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Pierre Charles Fournier de Saint-Amant vs Howard Staunton
Staunton - Saint-Amant Casual Series (1843), London ENG, rd 5, May-05
Sicilian Defense: Kramnik Variation (B40)  ·  1-0



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sac: 46.Ng3 PGN: download | view | print Help: general | java-troubleshooting

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Kibitzer's Corner
Jan-07-06  forcedmatefanatic: The Saint should have settled for the stalemate.
Apr-10-08  Knight13: What the hell is 59...Kg8?? Too many blunders in this game by both players.
Sep-04-08  Kink: Hey Forced. Why would a player want to settle for a stalemate over a win?
Nov-24-10  FlameHeart: Why not 59...Rxg6 ?
Feb-04-12  Knight13: <FlameHeart: Why not 59...Rxg6 ?> Because it leads to Stalemate. Black wanted to win, not be satisfied with a draw (although ... Rxg6 was the best move in that position). Travel back to move 42 and you'll see what kind of a win he threw away -- it must have been painful. 59... Kf8 60. Qf6+ Kg8 61. Qe6+ and 60... Rf7 61. Qh8+ . There's no way out of it.
Nov-16-12  brankat: Why is the variation employed in this game (played 130 years before Vlad's time) called: Kramnik variation :-)

Perhaps St.Amant-Staunton would have been more appropriate.

Dec-16-12  poorthylacine: Choose losing in an ugly way rather than accept the draw of an after all original stalemate? Hard to believe!
I think 59... Kg8 was just an horrible blunder which threw away not only the game but even the match, because the next game would be the last one!
Dec-16-12  psmith: <Knight13> So, I traveled back to move 42 and did not see a win for Black. White was winning after 42. Nf4+, not Black, as far as I can see. In the game line at move 46 White has a forced mate with 46. Qd7. I don't see any really significant improvements for Black between moves 42 and 46. Can you explain what you had in mind? White blundered with 46. Ng3+ and then had to be creative to come up with the stalemate draw.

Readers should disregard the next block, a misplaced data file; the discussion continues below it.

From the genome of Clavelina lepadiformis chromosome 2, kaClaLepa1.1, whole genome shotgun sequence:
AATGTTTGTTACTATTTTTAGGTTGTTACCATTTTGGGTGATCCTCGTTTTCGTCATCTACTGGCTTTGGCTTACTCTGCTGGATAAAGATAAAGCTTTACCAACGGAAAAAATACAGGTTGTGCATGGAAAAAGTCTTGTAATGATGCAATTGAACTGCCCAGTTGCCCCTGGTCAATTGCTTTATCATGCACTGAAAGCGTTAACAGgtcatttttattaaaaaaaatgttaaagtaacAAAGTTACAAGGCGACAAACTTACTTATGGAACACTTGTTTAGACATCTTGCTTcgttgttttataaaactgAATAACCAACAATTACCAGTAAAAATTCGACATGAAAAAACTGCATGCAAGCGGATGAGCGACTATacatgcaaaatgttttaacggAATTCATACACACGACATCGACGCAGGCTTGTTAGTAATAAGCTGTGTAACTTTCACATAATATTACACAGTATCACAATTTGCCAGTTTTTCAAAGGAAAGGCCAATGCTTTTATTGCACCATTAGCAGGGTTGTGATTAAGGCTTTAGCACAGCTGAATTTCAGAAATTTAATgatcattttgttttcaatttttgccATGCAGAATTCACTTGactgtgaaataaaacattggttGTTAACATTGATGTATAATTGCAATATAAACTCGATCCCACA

Maybe you meant move 32? But then we need to see how there is a win for Black there (though his position does look pretty).

Premium Chessgames Member
  wwall: 53...Rg8? looks like a losing move. Now, instead of 54.Qh7+, which should have drawn with a stalemate, White may be winning after 54.Qe5 R4g7 55.Qxf5+ Ke8 56.Kh6 Re7 57.h5 Rf8 58.Qg6+ Rff7 59.Kg5 a5 60.Qg8+ Rf8 61.Qb3 Re2 62.Qb8+ Kf7 63.Qb7+ Re7 64.c7 Rg8+ 65.Kh4.
Feb-06-15  Errrrrrr: 46. Qd7 wins outright. White chooses the blunder Ng3 instead :(
Premium Chessgames Member
  Pioneer27: I recently finished reading Cary Utterberg’s book on the famous De La Bourdonnais-McDonnell matches of 1834 and so I’ve moved onto another famous match in 1843 between Staunton & Saint-Amant. I like these old games.

As others have commented, this game definitely ended strangely. Why didn’t Staunton play 59. . . Rxg6 and stalemate White? I remember reading awhile back that sometimes a stalemate would be considered a win for the player who was stalemated. So I did a little research and here is what I found:

According to Davidson in A Short History of Chess (Ch. 8), there was a time in Europe when the result of a stalemate was in dispute. Quoting from his book:

“Consider the situation in which White is the ‘winning player’ in that he has many major pieces still on the board, while Black has only his King plus a few blocked pawns. In that situation, stalemate has at one time or another been: